Coastal Management

Mapping humanity’s impact on the coastal regions of the world

Reference: Brooke A. Williams, James E.M. Watson, Hawthorne L. Beyer, Carissa J. Klein, Jamie Montgomery, Rebecca K. Runting, Leslie A. Roberson, Benjamin S. Halpern, Hedley S. Grantham, Caitlin D. Kuempel, Melanie Frazier, Oscar Venter, Amelia Wenger. Global rarity of intact coastal regions. Conservation Biology, 2022; DOI: 10.1111/cobi.13874

Human activity in coastal regions has wreaked havoc on many vulnerable ecosystems. From oil spills in the Gulf of Mexico to the construction of sprawling beach resorts along sunny Mediterranean shorelines, humanities impact on the coastlines of the world has been extensive. Around three quarters of humans live within 50km of a coastline and as such, billions of people rely on the ecosystem services that they provide. Despite the importance of these habitats, we have a limited understanding of how much humanity affects coastal regions. In a new study, scientists from the University of Queensland have been able to provide some important insights.

Mapping humanity’s impact on coasts

In order to gain a better understanding of our impact on the world’s coastal regions, the researchers developed a way to measure “coastal intactness”. Their measurements were based on previous studies that assessed humanity’s footprint on terrestrial and marine environments. The studies took account of human impacts, sometimes known as anthropogenic pressures, such as road networks, urban growth, the intensity of fishing and pollution from agriculture such as pesticides.

The scientists used these previous efforts to analyse all regions of the Earth’s surface that lie within 50km of a shoreline. They evaluated how coastal regions are shaped by pressures from both the land and see to create a map displaying the spatial distribution of humanity’s coastal footprint.

Coastal habitats in need of conservation

Unfortunately, the map does not paint a pretty picture. The scientists concluded that there are no coastal regions anywhere in the world that remain completely free from human impacts. On the other hand, almost half of the world’s coastlines are subject to a high level of pressure from human activity, while a further 14% have been completely compromised. Even of the 16% of coastlines that are formally protected, 40% are facing high levels of anthropogenic pressure.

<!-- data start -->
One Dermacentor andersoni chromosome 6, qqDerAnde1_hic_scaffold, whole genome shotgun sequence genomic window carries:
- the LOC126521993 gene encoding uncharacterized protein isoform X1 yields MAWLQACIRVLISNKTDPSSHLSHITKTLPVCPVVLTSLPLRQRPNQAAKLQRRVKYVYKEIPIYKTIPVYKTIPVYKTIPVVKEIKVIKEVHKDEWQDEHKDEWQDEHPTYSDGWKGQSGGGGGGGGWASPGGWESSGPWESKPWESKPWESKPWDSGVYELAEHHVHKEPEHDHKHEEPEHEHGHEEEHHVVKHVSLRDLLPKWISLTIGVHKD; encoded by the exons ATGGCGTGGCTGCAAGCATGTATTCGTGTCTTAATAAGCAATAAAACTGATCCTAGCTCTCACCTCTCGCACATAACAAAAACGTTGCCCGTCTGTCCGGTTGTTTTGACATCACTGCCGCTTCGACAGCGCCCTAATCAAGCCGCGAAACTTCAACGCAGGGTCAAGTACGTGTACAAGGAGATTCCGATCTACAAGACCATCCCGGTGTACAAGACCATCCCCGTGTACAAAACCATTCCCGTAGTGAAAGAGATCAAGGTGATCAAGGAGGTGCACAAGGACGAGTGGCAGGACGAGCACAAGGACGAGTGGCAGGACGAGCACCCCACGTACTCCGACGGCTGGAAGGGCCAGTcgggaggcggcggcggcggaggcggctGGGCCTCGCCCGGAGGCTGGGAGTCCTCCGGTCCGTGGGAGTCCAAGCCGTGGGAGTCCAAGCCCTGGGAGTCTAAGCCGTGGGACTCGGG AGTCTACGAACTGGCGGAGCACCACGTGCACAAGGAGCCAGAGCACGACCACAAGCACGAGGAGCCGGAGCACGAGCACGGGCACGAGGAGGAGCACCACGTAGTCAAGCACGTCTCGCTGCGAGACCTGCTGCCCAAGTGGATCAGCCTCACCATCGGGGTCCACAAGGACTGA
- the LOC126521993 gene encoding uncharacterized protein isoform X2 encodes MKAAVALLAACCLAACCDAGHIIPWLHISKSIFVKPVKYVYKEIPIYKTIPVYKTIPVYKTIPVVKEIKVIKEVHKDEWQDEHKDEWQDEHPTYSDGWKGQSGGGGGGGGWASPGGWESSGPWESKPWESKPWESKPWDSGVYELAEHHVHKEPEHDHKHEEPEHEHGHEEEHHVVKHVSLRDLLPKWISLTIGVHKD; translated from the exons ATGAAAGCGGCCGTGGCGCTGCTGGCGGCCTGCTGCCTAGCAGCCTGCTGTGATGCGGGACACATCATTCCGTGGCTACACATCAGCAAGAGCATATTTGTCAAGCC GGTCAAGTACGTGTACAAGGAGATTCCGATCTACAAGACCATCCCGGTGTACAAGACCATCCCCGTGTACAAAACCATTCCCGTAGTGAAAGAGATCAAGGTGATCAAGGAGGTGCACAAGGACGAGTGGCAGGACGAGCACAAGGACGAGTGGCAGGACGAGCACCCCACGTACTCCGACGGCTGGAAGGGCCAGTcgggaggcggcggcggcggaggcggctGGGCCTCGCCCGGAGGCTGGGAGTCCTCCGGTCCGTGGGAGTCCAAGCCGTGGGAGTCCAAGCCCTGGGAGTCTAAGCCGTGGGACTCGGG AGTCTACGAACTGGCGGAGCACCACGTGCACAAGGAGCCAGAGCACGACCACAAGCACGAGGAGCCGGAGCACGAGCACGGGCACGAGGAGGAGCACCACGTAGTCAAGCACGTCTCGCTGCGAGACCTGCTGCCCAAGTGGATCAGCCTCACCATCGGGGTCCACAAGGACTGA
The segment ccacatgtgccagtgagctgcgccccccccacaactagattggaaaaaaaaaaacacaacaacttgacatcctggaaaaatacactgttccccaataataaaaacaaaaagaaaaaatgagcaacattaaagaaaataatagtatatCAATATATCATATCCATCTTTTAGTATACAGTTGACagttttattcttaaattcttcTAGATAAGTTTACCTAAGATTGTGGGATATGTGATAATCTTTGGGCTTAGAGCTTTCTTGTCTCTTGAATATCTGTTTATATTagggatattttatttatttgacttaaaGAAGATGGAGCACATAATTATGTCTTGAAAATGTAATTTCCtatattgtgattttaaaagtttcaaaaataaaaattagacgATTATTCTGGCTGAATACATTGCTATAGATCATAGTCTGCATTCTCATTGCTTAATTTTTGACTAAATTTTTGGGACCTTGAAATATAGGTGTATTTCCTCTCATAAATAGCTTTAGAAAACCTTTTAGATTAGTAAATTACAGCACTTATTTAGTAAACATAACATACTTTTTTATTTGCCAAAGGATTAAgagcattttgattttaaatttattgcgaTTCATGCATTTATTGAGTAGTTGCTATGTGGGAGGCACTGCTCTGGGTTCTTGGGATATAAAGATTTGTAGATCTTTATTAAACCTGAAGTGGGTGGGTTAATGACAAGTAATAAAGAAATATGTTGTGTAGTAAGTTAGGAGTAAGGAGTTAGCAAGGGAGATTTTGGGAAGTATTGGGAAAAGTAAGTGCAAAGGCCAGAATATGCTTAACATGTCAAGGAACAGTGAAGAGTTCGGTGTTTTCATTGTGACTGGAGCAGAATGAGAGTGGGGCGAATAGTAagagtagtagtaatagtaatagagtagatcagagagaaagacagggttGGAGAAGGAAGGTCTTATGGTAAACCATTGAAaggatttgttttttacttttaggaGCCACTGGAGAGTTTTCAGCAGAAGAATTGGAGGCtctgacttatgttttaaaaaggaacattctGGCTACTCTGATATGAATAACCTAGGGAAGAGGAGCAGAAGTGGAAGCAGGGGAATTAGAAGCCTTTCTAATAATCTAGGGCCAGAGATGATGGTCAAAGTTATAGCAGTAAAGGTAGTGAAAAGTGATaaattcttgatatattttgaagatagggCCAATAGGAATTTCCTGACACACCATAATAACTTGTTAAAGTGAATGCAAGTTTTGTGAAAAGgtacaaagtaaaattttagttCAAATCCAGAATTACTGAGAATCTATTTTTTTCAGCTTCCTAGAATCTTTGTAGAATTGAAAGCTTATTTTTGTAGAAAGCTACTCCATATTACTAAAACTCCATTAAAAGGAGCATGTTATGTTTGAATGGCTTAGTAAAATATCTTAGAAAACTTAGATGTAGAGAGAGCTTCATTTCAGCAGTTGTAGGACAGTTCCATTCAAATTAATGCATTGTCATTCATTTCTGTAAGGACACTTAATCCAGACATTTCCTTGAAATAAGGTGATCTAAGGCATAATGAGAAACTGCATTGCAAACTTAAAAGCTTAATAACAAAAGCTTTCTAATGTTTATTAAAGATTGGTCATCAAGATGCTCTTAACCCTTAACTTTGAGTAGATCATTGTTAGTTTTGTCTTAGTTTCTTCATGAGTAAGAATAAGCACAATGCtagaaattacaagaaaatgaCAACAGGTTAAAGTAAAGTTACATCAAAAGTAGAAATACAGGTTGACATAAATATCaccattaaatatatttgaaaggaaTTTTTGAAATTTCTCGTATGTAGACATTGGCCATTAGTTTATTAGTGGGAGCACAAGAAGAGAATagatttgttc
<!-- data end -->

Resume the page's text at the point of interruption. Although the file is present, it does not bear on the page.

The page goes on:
The 15% of coastlines that remain relatively intact are mostly in northern countries like Canada and Russia where they are protected by their remoteness. Protecting these icy coastlines calls for curbing the melting of glaciers and sea ice. In contrast, degraded coastlines from tropical regions require direct conservation measures such as fishing bans. In both cases, the study recommends including local and indigenous people in the protection of these environments.

The most intact coastal regions in the world exist in the colder, more remote northern latitudes. by NASA Goddard Photo and Video

Why protect coastal regions?

Coastal regions are home to some of the most biodiverse and ecologically important ecosystems on earth. Coral reefs, kelp forests and mangroves are just some of these habitats, and they harbour a dazzling array of life and play host to many important ecological processes. Even though coral reefs occupy less than 1% of the ocean’s area, life there accounts for a quarter of all marine life. Similarly, kelp forests host a massive diversity of life ranging from urchins  to orca.

But it is not just marine life who needs coastal ecosystems; humans can benefit from them too. Kelp forests capture up to 20 times more carbon per acre than forests on land and mangrove forests protect coastal communities from storms and erosion as well as provide nurseries for important fish stocks. By figuring out how to protect coastal ecosystems we can ensure a better future for marine life and for ourselves.

Kelp forests host massive biodiversity and provide many ecosystem services by moonjazz.

Cover photo by Trey Ratcliffe


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